Ad Astra is a daring bit of storytelling subterfuge that will only grow in resonance as time goes by, the final pieces of its complicated puzzle an emotional moonshot of catharsis and fury unlike anything I could have imagined trying to fit together beforehand.
Mega Time Squad is a lot of fun, this nutty little New Zealand effort a gonzo charmer I hope people take the time to see.
Alita: Battle Angel has its own sense of purpose and moves with a cagily confident self-awareness that’s wonderful.
There’s so much to love, so much that held me spellbound, the fact I’m sitting here annoyed that Mortal Engines never works nearly as well as it by all accounts early on looks as if it is going to has me lingering in a state perilously close to anger.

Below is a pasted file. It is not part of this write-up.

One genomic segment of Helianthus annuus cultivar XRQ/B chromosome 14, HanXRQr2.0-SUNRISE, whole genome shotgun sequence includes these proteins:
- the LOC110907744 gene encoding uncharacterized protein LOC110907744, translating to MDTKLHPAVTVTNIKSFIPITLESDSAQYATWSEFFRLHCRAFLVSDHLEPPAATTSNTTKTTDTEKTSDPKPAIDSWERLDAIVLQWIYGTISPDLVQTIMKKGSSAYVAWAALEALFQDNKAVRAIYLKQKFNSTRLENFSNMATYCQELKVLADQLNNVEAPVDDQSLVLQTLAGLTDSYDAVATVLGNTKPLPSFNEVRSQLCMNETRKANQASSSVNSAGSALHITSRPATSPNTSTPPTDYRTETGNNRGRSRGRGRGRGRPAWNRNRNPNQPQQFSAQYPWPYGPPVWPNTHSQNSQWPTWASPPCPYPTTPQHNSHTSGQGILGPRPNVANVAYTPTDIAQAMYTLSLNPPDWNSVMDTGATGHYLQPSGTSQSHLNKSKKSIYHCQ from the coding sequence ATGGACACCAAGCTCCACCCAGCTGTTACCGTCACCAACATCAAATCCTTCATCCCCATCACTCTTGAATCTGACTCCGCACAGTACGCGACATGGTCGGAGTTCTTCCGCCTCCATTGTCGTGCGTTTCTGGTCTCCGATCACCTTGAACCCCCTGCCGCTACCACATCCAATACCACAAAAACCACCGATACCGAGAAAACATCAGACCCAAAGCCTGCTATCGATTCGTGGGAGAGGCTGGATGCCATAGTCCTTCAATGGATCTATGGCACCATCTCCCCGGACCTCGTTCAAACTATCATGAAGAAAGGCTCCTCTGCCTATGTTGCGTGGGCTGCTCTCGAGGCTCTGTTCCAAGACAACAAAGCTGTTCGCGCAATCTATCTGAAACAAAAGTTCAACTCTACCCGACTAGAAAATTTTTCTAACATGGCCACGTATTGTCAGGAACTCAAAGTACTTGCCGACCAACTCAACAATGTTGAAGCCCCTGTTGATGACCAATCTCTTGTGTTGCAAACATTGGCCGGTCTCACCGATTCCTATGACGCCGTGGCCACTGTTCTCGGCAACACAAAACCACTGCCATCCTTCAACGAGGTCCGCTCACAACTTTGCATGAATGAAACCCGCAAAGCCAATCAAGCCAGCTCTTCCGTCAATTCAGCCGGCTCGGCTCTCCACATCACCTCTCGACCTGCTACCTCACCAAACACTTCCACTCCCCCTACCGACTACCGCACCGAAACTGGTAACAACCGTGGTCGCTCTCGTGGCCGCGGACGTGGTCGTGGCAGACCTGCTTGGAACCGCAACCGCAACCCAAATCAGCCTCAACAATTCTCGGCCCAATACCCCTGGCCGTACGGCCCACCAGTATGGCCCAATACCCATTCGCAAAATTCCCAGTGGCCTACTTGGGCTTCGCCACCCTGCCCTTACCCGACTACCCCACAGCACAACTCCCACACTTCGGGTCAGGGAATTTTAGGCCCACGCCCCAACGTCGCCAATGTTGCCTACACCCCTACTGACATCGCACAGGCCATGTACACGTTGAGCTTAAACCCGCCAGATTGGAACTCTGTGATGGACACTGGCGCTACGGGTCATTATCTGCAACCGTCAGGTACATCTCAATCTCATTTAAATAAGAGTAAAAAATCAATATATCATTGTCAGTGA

I keep trying to convince myself that I liked the science fiction road trip suspense-thriller Kin more than I actually did.
There’s a lot to applaud about The Darkest Minds, just not enough to believe audiences will give it the type of look it is going to need to need for 20th Century Fox to continue to adapt Bracken’s books anytime in the immediate future.
Upgrade is a total blast, and if in the coming years this bit of muscular, blood-soaked science fiction silliness were to spawn a sequel I’ll be first in line to see what sort of aggressively violent trouble Grey and STEM will get themselves into next.
While nowhere near the superlative achievement The Force Awakens, Rogue One and The Last Jedi proved to be, this latest anthology effort is nonetheless easy to enjoy, the joyful exuberance of Solo: A Star Wars Story difficult to rebel against.
The Endless goes places that are both eerily unexpected and emotionally affecting, the all-encompassing monstrous beauty of this spellbinding sci-fi thriller impossible to understate.